Patriarchal practices affecting women’s land rights in Tororo District, Uganda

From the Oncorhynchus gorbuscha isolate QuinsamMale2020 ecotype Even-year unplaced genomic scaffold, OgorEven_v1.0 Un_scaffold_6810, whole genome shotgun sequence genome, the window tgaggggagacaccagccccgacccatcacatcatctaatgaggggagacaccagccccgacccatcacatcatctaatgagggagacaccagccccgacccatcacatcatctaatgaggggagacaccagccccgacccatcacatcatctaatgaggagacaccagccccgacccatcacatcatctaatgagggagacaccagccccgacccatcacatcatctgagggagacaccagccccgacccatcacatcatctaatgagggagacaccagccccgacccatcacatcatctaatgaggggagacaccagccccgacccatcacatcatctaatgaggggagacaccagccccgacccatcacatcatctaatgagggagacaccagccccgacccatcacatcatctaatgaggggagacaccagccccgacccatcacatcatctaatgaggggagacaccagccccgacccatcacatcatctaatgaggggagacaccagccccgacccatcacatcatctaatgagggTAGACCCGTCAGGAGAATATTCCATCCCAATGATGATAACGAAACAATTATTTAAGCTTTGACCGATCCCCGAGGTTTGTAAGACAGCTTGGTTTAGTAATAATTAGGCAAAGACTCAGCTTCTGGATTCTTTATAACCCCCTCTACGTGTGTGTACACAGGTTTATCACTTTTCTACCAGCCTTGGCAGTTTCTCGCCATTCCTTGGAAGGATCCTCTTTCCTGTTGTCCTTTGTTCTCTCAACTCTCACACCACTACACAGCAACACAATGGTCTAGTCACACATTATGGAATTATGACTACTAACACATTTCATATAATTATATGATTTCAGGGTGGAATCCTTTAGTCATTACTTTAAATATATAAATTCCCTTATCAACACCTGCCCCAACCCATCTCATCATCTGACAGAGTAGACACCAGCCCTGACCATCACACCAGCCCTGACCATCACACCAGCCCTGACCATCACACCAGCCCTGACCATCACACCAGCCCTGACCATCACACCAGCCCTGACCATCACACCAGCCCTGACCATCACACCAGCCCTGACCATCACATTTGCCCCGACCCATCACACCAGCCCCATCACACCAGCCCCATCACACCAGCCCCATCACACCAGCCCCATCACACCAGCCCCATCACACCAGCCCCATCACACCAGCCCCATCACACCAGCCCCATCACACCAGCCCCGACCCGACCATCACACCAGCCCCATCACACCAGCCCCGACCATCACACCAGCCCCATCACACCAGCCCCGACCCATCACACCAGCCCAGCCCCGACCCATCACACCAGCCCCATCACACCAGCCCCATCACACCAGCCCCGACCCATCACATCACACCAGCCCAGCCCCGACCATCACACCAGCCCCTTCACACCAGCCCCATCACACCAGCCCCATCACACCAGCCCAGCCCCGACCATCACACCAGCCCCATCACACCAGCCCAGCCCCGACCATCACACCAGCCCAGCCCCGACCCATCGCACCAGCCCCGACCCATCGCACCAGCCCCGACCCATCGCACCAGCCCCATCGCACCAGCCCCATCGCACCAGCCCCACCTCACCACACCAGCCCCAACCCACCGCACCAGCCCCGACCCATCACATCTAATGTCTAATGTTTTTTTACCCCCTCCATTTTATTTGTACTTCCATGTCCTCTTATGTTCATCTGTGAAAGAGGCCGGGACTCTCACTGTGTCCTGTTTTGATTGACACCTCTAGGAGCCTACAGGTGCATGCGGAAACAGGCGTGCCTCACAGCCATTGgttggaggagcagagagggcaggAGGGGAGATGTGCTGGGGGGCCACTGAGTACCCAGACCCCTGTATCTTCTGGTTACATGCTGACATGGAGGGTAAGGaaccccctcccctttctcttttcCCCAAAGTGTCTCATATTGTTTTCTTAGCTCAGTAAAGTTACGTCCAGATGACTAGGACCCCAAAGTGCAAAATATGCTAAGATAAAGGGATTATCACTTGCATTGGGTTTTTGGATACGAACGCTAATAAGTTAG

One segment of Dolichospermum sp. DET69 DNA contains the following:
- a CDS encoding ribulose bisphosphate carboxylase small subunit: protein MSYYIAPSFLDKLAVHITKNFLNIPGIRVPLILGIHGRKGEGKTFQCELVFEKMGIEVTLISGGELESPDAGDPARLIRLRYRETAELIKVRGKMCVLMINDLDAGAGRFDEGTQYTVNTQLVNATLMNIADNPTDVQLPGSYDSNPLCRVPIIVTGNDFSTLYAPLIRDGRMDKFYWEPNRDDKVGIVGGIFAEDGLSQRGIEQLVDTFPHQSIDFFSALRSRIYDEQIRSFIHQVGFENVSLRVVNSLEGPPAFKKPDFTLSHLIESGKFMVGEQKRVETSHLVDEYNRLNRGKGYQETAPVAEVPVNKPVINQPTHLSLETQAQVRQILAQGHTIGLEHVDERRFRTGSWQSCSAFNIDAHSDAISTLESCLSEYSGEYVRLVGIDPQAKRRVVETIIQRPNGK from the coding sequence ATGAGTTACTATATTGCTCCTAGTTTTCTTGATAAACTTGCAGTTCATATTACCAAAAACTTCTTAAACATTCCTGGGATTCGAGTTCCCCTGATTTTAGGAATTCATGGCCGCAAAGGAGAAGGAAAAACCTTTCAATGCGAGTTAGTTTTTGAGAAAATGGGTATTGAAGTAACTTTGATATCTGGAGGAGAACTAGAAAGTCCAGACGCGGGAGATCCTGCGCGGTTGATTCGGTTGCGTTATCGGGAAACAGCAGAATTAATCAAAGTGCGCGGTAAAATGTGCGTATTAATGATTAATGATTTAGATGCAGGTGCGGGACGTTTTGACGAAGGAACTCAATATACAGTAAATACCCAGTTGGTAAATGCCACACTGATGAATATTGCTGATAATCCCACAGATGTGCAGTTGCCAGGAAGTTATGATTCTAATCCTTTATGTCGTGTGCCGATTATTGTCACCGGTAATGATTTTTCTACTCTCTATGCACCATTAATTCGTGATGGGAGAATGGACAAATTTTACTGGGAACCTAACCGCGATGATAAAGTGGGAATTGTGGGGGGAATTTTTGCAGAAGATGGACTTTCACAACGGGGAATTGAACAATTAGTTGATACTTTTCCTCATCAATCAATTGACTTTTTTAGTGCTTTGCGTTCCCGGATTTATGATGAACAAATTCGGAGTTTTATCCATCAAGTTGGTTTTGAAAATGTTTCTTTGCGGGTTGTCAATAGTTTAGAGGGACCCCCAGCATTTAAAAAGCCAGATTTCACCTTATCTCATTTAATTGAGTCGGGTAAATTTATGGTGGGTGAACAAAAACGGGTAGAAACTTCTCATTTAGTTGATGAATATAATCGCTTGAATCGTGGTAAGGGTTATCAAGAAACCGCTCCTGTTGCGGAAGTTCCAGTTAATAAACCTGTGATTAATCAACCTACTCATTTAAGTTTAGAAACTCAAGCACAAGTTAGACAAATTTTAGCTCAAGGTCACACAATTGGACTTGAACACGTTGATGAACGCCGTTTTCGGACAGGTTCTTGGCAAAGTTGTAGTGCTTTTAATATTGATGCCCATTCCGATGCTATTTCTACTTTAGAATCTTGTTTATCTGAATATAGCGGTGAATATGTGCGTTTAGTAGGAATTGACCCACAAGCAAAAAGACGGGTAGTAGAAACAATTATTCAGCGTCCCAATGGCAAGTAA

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For agrarian societies, access and ownership of land plays a key role in the production process in developing countries like Uganda, where rural livelihoods depend almost entirely on farming and farm produce derived from tilling the land. Many academics and women activists have stressed the importance of equitable land distribution between men and women as a way to promote production. This is partly because ensuring the protection of women’s land rights enables even the most vulnerable rural women, widows and those with orphans to derive a more secure livelihood from farming. This study was conducted in Mulanda Sub-county, Tororo District, where women’s land rights have not yet been given much attention in practice. This study focused on women’s awareness on how the existing legal and institutional frameworks can be supportive to women’s access to land rights. The study explored the level of knowledge of rural women about their existing land rights and actions being taken to help overcome obstacles that limit their access to and ownership of land. The study findings revealed that the majority of respondents (60%) had experienced gender related land disputes and 90% were aware of the existence of women’s land rights as codified and legislated by the law. The study also found that local council courts, cultural Institutions and district land boards were important when it came to settling land disputes in the Sub-county. Finally, the study found that women’s fight to claim and protect their land rights has generally been effective. However, women’s struggles for equal access and ownership to land are being affected by corruption, which is prevalent within the judicial system. Furthermore, their struggle to exercise and realise their right to land is also exacerbated by the high level of poverty. The study concluded that women’s land rights can only be achieved if the issue of patriarchy is dealt with especially the culturally embedded sentiments and institutionalised forms of this challenge. The study recommends that specific measures from various stakeholders and institutions are needed to help ensure that awareness can lead to more equal participation of women in decision-making, in their struggle for equality in land rights matters.